In 1966 The Girl From U.N.C.L.E. was spun off from The Man From U.N.C.L.E. This added one more spy to the airwaves and one more action figure to store shelves. Marx manufactured an April Dancer figure in 1966.

Marx also issued action figures based on the popular show Rat Patrol. Rat Patrol followed the adventures of a jeep patrol as they fought their way across North Africa during World War II. Marx made two figures based on the series, Sgt. Sam Troy and Sgt. Jack Moffitt.

Even though spies had overwhelmed the airwaves, Westerns continued to be popular on televison. In fact, the number one show for many seasons was Bonanza. In 1966, then, American Character released action figures based on the characters of the successful show: Ben (Lorne Greene), Hoss (Dan Blocker), and Little Joe (Michael Landon). Reportedly, there was to have been an action figure based on Adam (Pernell Roberts), the eldest son of Ben Cartwright. Roberts left the show just as the figures were going into production. American Character simply added a moustache to his action figure to create a generic "Outlaw."

Of course, Ideal's entry into the action figure field, Captain Action, totally relied on licensed characters. He could be dressed as Aquaman, Batman, Buck Rogers, Captain America, Flash Gordon, The Green Hornet, The Lone Ranger, The Phantom, Sgt. Fury, Spider-Man, Steve Canyon, or Tonto. When it came to licensing, Captain Action must have been a logistical nightmare...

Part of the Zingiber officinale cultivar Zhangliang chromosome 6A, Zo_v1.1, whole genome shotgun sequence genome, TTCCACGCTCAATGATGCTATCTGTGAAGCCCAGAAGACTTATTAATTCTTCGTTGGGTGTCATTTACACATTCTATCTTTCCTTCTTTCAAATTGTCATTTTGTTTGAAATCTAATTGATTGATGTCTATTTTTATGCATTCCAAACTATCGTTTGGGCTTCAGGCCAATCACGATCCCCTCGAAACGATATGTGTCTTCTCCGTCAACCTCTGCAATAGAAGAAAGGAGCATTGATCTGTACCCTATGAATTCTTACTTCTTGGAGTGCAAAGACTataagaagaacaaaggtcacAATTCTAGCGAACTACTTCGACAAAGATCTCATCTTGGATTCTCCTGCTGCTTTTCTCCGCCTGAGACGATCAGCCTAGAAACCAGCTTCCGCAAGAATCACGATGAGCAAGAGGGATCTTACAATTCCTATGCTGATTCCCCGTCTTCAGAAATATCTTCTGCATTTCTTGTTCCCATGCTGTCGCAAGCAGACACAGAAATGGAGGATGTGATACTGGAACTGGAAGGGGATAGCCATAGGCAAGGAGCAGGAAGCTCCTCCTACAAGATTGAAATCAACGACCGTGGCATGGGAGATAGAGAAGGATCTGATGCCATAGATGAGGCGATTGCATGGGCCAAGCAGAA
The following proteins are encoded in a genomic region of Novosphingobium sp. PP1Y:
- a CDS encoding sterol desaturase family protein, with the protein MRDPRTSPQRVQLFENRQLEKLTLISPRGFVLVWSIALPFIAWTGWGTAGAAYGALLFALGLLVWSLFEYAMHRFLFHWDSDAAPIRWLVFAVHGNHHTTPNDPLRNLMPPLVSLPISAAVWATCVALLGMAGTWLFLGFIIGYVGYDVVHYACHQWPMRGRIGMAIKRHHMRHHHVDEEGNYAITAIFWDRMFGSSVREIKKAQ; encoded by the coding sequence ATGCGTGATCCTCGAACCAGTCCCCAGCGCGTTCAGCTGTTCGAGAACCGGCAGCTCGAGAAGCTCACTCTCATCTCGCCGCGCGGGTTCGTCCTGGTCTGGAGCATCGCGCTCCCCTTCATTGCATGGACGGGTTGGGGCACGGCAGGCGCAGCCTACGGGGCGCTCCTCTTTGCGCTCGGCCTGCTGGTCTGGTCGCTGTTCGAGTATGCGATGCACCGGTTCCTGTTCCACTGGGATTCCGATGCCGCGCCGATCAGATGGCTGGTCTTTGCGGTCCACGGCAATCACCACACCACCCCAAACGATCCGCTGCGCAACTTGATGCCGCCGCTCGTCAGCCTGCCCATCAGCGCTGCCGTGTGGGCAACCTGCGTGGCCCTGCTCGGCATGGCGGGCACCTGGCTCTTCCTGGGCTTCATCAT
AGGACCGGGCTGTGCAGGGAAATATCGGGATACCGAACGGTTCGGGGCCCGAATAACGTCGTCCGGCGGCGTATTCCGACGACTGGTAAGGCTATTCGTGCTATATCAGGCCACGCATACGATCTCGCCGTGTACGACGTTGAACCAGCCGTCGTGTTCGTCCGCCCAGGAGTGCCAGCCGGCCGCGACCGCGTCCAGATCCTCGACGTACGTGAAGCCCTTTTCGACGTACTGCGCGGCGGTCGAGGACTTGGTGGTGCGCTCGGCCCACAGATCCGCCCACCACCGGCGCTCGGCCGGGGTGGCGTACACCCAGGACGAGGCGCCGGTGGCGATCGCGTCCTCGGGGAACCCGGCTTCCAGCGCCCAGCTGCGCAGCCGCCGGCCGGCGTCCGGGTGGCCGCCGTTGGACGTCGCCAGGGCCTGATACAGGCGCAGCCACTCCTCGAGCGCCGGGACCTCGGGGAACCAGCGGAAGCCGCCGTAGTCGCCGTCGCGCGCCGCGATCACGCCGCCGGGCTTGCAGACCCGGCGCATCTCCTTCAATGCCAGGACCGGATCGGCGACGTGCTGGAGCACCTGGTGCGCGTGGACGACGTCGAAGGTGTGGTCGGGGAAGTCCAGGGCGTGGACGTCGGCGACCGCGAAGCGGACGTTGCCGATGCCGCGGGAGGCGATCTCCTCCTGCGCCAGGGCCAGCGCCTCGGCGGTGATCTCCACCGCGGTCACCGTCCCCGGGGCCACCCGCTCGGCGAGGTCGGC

In the days before Star Wars, it was Mego that was the king of character tie-ins. In the wake of the failure of Action Jackson, they created the World's Greatest Superheroes line in 1972. The initial action figures included Batman, Superman, Captain America and Spiderman. The line soon grew to include many more heroes. Mego followed the success of the World's Greatest Superheroes with more tie ins.

In 1974 Mego started a successful line based on Star Trek. There were action figures based on the bridge crew (Kirk, Spock, McCoy, Scotty, and so on) and various aliens from the show (a Klingon, a Romulan, and so on). That same year Mego started a line of Planet of the Apes action figures. They issued figures based on astronauts Burke and Verdon (from the short lived TV series), as well Cornelius, Dr. Zaius, Galen, General Urko, Zira, and others.

Mego relied heavily on licensing for most of their products, with action figures based on Starsky and Hutch, The Wizard of Oz, the rock group KISS, Happy Days, and others. Unfortunately, licensing would play a role in Mego's downfall. They procured the rights to movies and series that proved to be flops, such as the movie The Black Hole and the TV series Buck Rogers in the 25th Century. Mego filed for bankruptcy in 1982.

Mego's failure hardly stopped other companies from pursuing the licensing of characters. In the time that Mego spiralled downward, Kenner had introduced the Star Wars with resounding success. With the success of Kenner's Star Wars line, companies sought even more licences for movies and TV series. And with those licences came even more action figures...